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Police working on sketch of man wanted for at least two attacks against men

Lance Holdforth

By Lance Holdforth, Special to QMI Agency

With the help of a victim’s memory, Barrie police are putting pencil to paper to develop a composite sketch of a suspect wanted for sexually assaulting at least two men.

After a man came forward as the victim of a sexual assault in Berzcy Park early Saturday morning, city police have connected the incident to a similar assault near the Collier Street Parkade in December.

“The investigators are in the process of trying to extract the description from our first victim from back in December. The victim we had recently this past weekend wasn’t able to give a description enough,” Const. Angie Butler said. “We’re still investigating and still appealing for witnesses.”

A man in his early 20s was walking home near the park around 5 a.m., Saturday, when a man approached him with friendly conversation before taking the victim into the park and sexually assaulting him.

Police won’t release key details about the incidents while the investigation is ongoing, but Butler did say a person walked through the park moments before the assault occurred and may have seen the suspect with the victim, not knowing what was going on at the time.

“The fact that we can get a composite out there is huge, especially for our witness. Although the witness may not know what they saw or who they saw and if it had any relevance (at the time), it’s very important,” Butler said. “Something of this nature and the seriousness of this crime is going to be actively investigated until it’s solved.”

Although only two incidents have been reported, Butler said there may be more victims and police hope once a sketch is released publicly it will help identify the man responsible and end in an arrest.

“The thing about a composite is that it’s not supposed to be an exact representation of what the person looks like,” she noted. “It’s supposed to be a picture that generates some kind of interest of familiarity within someone, so if they look at it they may say, ‘Hey I know that person’.”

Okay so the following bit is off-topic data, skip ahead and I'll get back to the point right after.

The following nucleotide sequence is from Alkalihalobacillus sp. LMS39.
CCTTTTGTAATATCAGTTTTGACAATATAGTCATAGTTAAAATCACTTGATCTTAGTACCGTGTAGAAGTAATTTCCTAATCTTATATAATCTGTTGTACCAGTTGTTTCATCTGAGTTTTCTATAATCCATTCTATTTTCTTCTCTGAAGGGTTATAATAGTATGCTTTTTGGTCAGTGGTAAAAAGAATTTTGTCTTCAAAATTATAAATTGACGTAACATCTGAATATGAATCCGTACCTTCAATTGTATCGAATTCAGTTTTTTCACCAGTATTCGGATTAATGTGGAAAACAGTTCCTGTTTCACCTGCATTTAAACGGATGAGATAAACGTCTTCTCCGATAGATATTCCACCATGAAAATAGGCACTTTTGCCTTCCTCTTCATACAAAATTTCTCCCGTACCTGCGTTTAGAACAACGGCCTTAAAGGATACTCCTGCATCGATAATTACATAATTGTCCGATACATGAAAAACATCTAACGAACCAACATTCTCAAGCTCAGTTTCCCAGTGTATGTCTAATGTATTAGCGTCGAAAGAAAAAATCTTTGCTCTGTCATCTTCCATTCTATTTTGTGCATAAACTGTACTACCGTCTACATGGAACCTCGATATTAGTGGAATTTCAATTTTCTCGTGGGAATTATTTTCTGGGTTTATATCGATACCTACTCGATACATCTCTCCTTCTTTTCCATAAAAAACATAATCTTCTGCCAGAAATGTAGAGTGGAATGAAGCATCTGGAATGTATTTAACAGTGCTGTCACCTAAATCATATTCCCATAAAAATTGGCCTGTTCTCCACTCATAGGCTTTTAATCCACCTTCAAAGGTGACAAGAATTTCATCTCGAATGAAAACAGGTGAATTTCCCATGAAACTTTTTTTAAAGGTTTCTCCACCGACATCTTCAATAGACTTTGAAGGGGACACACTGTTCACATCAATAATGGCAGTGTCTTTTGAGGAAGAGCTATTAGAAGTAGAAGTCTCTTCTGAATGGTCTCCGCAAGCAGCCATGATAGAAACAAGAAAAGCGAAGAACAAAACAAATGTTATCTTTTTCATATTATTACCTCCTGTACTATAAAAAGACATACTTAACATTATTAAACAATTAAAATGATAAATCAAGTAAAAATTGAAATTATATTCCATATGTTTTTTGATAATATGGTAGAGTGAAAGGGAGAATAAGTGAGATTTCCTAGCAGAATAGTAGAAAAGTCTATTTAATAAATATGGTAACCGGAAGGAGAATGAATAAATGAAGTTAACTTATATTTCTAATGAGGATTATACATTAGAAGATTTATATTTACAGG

When a physical identification is hard to achieve, police may resort to alternative means to identify the suspect’s features and characteristics.

“We may focus on things like a smell, or a particular part of his speech or his tone. The victim may not have focused on the person because their fear was so intense that they may have focused on the key things that were scaring them,” Butler said. “What was it he said? Or, more importantly. how did he say it that made our victims fear for their safety. Investigators may focus on that rather than the shape of his eyes or colour of his skin.”

After working with a police sketch artist, victims often remember details as they describe an attacker which can result in vital information coming to light.

“It could be someone you know. There are great gains that we can obtain in a case when it comes to a composite sketch,” Butler said. “Our forensic artist is excellent at the job he does and has a great ability to draw from descriptions from people and it helps spark their memory.”

The suspect targets young men walking alone in the late hours and early mornings, police say. He uses conversation

to make victims feel safe and comfortable before threatening them.

The suspect is described as a light-skinned black male, 25 to 35 years old, six-foot-two or six-foot-three with a thin but athletic build, a round face, and short well-groomed, dark-coloured flat top-style hair.

Anyone who may have witnessed the incident or suspicious activity in the area during that time can contact police at 705-725-7025.

Police also remind residents to be vigilant when walking alone during the overnight hours.

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